NYLAG represents many UAMs in Immigration Court and before the U.S. Citizenship & Immigration Services (USCIS). We have youth clients as young as seven years old who have crossed the border alone, without an adult, because they had no other option but to flee horrendous child abuse, political violence, and organized crime in their countries. Many of these immigrants are eligible to apply for Deferred Action for Childhood Arrivals (DACA), but some are eligible for forms of relief that have a direct path to citizenship, such as Special Immigrant Juvenile Status (SIJS) and asylum. In fact, we find that many of the clients who come to NYLAG clinics seeking DACA assistance are actually eligible for SIJS, a permanent immigration legal status, because they were previously abused, abandoned, or neglected by one or both of their parents. NYLAG serves some of these clients under existing grants, but provides the majority of the service in-kind because of the time-sensitive nature of the work. Because the significant need continues to outpace available funding, increased resources are needed for this type of complex representation for UAMs.
In early October of this year, thanks to funding from a private donor specifically for this purpose, a team of NYLAG staff traveled to the detention center located in Dilley, TX to provide services to women and children detainees. As part of the CARA Pro Bono Project, a group consisting of the Catholic Immigration Legal Network, the American Immigration Council, the Refugee and Immigrant Center for Education and Legal Services, and the American Immigration Lawyers Association, NYLAG staff volunteered for a week, preparing immigrants for their credible fear interviews, doing general intake, and observing the conditions at the detention center. NYLAG served more than 500 clients in that week, and the number of detainees at the detention center has remained consistently around 2,000. Many of these detainees may end up in New York, and will require legal representation and application assistance.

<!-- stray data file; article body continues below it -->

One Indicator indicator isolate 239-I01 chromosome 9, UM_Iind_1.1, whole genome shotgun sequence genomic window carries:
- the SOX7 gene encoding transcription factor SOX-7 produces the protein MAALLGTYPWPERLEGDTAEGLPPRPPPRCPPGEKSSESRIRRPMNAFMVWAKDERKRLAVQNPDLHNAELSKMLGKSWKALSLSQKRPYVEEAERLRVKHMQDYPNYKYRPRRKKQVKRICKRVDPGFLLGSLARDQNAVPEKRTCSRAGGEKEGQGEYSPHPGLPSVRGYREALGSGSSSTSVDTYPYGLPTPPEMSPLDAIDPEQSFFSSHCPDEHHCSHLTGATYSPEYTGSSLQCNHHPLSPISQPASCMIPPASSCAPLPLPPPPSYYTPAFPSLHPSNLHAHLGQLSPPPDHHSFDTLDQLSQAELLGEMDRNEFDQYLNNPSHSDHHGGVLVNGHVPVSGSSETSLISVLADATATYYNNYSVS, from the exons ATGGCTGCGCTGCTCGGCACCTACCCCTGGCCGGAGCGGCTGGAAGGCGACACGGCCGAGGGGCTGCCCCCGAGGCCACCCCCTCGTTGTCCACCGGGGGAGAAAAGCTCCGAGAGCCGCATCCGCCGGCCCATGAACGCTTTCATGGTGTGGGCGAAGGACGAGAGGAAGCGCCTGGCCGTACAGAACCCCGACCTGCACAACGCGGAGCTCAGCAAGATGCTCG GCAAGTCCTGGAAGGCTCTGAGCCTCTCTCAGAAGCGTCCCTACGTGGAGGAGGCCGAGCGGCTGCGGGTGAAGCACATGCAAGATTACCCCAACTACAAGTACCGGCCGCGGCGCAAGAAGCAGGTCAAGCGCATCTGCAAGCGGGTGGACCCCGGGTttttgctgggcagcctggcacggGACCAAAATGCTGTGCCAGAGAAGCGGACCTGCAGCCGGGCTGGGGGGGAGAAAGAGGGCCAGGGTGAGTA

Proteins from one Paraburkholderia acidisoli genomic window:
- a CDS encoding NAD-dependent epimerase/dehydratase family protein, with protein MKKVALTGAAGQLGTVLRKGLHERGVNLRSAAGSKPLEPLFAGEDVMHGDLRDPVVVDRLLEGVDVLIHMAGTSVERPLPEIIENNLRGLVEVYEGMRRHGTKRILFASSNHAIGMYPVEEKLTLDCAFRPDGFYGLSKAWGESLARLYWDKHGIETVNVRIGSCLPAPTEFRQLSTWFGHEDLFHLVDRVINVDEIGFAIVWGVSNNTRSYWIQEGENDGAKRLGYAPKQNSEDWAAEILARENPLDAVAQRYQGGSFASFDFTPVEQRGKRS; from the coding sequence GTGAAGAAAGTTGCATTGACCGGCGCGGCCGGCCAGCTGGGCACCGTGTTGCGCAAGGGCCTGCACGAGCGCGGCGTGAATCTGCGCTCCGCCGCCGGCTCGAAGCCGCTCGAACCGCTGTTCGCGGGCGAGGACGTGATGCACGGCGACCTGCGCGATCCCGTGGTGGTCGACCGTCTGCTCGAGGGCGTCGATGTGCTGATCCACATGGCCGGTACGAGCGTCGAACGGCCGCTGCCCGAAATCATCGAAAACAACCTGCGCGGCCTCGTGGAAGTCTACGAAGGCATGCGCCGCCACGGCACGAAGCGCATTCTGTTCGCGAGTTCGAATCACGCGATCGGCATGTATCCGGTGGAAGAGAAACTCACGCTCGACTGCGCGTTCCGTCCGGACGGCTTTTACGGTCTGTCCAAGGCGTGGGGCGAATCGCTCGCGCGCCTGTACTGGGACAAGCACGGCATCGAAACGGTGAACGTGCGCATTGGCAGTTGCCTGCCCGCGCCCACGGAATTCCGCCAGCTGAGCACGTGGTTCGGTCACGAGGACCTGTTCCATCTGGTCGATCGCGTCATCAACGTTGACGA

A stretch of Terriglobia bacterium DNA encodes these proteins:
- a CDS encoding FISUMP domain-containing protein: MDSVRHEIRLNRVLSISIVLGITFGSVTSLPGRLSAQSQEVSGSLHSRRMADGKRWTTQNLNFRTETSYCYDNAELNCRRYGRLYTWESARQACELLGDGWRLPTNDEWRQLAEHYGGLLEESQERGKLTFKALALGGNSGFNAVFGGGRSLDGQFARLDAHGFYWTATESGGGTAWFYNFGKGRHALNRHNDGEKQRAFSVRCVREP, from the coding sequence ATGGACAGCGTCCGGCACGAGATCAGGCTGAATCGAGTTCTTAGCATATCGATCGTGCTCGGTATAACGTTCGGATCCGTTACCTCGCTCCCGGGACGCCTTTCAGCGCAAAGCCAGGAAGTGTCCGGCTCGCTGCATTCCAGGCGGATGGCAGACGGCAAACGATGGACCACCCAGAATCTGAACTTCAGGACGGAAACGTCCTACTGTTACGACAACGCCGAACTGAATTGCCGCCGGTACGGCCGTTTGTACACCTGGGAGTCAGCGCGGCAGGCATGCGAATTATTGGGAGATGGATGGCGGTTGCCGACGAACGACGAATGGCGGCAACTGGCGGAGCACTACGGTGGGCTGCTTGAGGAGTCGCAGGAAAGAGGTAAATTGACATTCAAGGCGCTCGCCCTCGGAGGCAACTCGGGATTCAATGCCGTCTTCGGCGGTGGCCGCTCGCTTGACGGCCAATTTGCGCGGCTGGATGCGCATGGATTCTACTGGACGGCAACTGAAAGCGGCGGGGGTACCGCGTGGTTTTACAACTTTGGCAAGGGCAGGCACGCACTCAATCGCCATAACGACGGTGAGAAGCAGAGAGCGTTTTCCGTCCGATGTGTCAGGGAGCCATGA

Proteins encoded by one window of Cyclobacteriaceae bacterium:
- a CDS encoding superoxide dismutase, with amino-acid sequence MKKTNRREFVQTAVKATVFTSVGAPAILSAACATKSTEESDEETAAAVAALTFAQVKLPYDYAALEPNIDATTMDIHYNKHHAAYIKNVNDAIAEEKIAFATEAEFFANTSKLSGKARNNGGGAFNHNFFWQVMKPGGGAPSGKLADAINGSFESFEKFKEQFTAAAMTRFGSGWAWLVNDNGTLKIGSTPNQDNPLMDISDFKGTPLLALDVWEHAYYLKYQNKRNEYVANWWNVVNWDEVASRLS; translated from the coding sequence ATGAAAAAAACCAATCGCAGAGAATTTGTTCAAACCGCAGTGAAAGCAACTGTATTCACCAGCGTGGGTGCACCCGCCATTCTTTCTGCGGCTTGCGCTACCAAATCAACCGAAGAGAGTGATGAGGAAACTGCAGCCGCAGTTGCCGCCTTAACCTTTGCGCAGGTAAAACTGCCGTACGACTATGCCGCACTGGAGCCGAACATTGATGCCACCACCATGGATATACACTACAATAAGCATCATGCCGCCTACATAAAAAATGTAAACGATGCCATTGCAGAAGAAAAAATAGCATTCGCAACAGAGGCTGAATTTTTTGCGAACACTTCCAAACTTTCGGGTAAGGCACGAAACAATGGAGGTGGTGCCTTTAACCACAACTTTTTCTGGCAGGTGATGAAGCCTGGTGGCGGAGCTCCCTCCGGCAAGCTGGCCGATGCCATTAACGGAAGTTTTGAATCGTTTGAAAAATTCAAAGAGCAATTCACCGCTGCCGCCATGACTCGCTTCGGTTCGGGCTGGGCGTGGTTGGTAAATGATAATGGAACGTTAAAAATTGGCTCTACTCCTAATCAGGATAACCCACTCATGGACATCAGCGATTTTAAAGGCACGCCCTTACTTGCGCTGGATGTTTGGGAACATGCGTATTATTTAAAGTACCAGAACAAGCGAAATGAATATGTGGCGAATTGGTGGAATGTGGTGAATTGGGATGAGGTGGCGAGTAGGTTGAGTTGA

Beyond legal help, these children will need a host of other services – medical and mental health services, education and English services, and youth services. Anecdotal evidence indicates that a majority of children are the victims of either physical or sexual abuse during their journey north. Access to basic medical and mental health services is critical as many have endured serious injuries or suffer from severe mental trauma. It will also be critical to help children and their families navigate school systems and enroll in bilingual schools close to home, and access English as a Second Language (ESL) programming. Lastly, these children need ways to connect with other children facing similar situations, and would greatly benefit from access to recreational and youth-focused community services for all of these children.
There is no clear end to the unaccompanied minor crisis. As one of the City’s largest and most innovative immigration legal service providers, NYLAG is committed to continuing its work to screen and represent these unaccompanied children. We truly appreciate the opportunity to testify before this committee, and we look forward to continuing to partner with the New York City Council to ensure that all unaccompanied immigrant minors receive the access to justice they deserve.
New York Legal Assistance Group